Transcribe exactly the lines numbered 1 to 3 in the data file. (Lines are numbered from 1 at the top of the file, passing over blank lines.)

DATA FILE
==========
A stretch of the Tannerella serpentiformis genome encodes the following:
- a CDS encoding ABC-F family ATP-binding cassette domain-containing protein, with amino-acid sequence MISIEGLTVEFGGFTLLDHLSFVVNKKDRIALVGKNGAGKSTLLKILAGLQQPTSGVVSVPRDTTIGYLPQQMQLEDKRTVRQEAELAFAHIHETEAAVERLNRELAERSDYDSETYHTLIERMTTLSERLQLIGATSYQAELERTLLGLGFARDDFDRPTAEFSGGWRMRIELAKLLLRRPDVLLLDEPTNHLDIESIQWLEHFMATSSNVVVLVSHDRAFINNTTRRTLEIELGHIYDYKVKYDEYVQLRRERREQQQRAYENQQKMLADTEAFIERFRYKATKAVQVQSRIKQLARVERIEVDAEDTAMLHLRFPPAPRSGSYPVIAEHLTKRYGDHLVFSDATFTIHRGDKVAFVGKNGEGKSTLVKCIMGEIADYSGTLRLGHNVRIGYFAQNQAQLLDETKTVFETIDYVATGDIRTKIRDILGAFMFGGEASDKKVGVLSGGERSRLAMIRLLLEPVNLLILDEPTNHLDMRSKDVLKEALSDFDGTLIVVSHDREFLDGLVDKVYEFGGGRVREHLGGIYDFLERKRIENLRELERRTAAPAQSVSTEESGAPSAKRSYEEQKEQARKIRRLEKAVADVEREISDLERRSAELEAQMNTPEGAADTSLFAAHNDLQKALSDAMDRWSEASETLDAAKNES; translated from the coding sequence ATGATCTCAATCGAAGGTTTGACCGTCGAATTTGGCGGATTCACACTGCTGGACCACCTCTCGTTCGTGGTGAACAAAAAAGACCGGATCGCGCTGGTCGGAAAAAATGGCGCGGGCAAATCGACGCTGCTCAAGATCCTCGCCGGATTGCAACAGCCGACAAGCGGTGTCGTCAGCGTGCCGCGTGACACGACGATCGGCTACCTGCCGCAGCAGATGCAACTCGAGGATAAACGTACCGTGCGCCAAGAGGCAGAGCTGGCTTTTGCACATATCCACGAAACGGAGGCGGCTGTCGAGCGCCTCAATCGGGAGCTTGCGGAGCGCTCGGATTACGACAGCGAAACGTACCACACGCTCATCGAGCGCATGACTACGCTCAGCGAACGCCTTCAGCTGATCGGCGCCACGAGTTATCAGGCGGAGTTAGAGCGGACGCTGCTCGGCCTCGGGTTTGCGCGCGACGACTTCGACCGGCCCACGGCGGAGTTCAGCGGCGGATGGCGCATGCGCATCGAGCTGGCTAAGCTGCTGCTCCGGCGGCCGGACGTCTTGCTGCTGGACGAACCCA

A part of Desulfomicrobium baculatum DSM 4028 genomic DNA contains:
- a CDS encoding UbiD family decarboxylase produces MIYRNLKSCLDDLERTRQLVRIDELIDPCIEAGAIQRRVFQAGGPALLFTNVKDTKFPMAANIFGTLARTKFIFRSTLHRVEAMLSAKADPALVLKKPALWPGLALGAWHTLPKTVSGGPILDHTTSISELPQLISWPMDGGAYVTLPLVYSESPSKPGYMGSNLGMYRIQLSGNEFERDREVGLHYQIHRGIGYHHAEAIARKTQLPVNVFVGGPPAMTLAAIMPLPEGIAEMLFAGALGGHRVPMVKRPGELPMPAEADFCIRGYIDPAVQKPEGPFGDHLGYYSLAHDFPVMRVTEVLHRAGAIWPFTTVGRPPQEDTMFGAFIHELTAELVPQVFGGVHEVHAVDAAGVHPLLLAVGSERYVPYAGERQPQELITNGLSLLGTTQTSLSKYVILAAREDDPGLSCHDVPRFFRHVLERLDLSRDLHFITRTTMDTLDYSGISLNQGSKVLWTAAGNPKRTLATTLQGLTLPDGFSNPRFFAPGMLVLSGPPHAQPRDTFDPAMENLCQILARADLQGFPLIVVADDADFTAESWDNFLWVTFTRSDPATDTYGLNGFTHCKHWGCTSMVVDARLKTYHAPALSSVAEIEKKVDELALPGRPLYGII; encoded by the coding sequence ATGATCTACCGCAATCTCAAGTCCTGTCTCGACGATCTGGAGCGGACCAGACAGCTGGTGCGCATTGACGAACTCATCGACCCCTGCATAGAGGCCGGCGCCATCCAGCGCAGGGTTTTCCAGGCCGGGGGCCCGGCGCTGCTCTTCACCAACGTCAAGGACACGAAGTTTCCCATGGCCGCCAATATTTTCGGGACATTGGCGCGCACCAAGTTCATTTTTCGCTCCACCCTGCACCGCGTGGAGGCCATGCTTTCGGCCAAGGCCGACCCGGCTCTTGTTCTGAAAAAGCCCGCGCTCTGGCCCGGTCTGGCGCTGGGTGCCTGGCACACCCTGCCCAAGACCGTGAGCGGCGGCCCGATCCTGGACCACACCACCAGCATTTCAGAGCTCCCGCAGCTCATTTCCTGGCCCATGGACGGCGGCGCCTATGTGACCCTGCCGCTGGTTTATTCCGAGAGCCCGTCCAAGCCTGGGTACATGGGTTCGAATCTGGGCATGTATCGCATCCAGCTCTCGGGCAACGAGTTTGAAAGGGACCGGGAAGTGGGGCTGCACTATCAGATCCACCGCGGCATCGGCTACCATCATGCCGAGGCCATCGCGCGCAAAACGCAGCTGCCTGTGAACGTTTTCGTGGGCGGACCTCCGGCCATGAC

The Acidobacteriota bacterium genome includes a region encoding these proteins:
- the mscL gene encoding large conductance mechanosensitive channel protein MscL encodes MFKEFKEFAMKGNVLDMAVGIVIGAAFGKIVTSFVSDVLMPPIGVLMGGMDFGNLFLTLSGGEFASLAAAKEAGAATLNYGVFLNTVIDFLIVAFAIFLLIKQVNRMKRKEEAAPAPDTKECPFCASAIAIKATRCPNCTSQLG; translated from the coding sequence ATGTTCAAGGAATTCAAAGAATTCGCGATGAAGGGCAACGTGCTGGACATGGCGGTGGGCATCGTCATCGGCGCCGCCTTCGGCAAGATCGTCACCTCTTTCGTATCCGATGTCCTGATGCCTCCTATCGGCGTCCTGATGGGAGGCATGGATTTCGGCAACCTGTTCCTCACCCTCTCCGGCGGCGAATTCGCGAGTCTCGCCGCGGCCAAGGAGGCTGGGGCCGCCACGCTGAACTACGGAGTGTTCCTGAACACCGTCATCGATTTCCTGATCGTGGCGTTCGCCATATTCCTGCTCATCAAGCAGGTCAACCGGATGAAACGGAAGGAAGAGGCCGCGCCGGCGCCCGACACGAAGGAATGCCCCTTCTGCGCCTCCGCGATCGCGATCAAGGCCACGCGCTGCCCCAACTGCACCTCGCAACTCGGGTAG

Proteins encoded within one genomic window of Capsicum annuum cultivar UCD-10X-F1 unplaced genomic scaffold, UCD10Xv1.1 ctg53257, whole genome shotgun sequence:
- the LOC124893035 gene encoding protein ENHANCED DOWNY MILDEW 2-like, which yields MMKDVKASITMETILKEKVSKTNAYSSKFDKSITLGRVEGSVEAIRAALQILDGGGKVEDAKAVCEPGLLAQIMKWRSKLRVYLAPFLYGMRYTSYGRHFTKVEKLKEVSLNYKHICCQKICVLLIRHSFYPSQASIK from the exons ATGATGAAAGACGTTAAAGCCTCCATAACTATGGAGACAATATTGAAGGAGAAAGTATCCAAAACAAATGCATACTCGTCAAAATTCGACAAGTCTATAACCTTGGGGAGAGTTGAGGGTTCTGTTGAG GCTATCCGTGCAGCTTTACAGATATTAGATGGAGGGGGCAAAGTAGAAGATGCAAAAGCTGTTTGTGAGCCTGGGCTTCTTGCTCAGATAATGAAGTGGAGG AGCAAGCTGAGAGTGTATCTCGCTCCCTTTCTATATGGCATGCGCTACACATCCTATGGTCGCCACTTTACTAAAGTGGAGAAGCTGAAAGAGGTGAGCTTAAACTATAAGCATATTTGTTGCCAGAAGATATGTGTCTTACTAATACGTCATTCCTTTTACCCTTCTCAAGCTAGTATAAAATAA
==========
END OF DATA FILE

A stretch of the Tannerella serpentiformis genome encodes the following:
- a CDS encoding ABC-F family ATP-binding cassette domain-containing protein, with amino-acid sequence MISIEGLTVEFGGFTLLDHLSFVVNKKDRIALVGKNGAGKSTLLKILAGLQQPTSGVVSVPRDTTIGYLPQQMQLEDKRTVRQEAELAFAHIHETEAAVERLNRELAERSDYDSETYHTLIERMTTLSERLQLIGATSYQAELERTLLGLGFARDDFDRPTAEFSGGWRMRIELAKLLLRRPDVLLLDEPTNHLDIESIQWLEHFMATSSNVVVLVSHDRAFINNTTRRTLEIELGHIYDYKVKYDEYVQLRRERREQQQRAYENQQKMLADTEAFIERFRYKATKAVQVQSRIKQLARVERIEVDAEDTAMLHLRFPPAPRSGSYPVIAEHLTKRYGDHLVFSDATFTIHRGDKVAFVGKNGEGKSTLVKCIMGEIADYSGTLRLGHNVRIGYFAQNQAQLLDETKTVFETIDYVATGDIRTKIRDILGAFMFGGEASDKKVGVLSGGERSRLAMIRLLLEPVNLLILDEPTNHLDMRSKDVLKEALSDFDGTLIVVSHDREFLDGLVDKVYEFGGGRVREHLGGIYDFLERKRIENLRELERRTAAPAQSVSTEESGAPSAKRSYEEQKEQARKIRRLEKAVADVEREISDLERRSAELEAQMNTPEGAADTSLFAAHNDLQKALSDAMDRWSEASETLDAAKNES; translated from the coding sequence ATGATCTCAATCGAAGGTTTGACCGTCGAATTTGGCGGATTCACACTGCTGGACCACCTCTCGTTCGTGGTGAACAAAAAAGACCGGATCGCGCTGGTCGGAAAAAATGGCGCGGGCAAATCGACGCTGCTCAAGATCCTCGCCGGATTGCAACAGCCGACAAGCGGTGTCGTCAGCGTGCCGCGTGACACGACGATCGGCTACCTGCCGCAGCAGATGCAACTCGAGGATAAACGTACCGTGCGCCAAGAGGCAGAGCTGGCTTTTGCACATATCCACGAAACGGAGGCGGCTGTCGAGCGCCTCAATCGGGAGCTTGCGGAGCGCTCGGATTACGACAGCGAAACGTACCACACGCTCATCGAGCGCATGACTACGCTCAGCGAACGCCTTCAGCTGATCGGCGCCACGAGTTATCAGGCGGAGTTAGAGCGGACGCTGCTCGGCCTCGGGTTTGCGCGCGACGACTTCGACCGGCCCACGGCGGAGTTCAGCGGCGGATGGCGCATGCGCATCGAGCTGGCTAAGCTGCTGCTCCGGCGGCCGGACGTCTTGCTGCTGGACGAACCCA

A part of Desulfomicrobium baculatum DSM 4028 genomic DNA contains: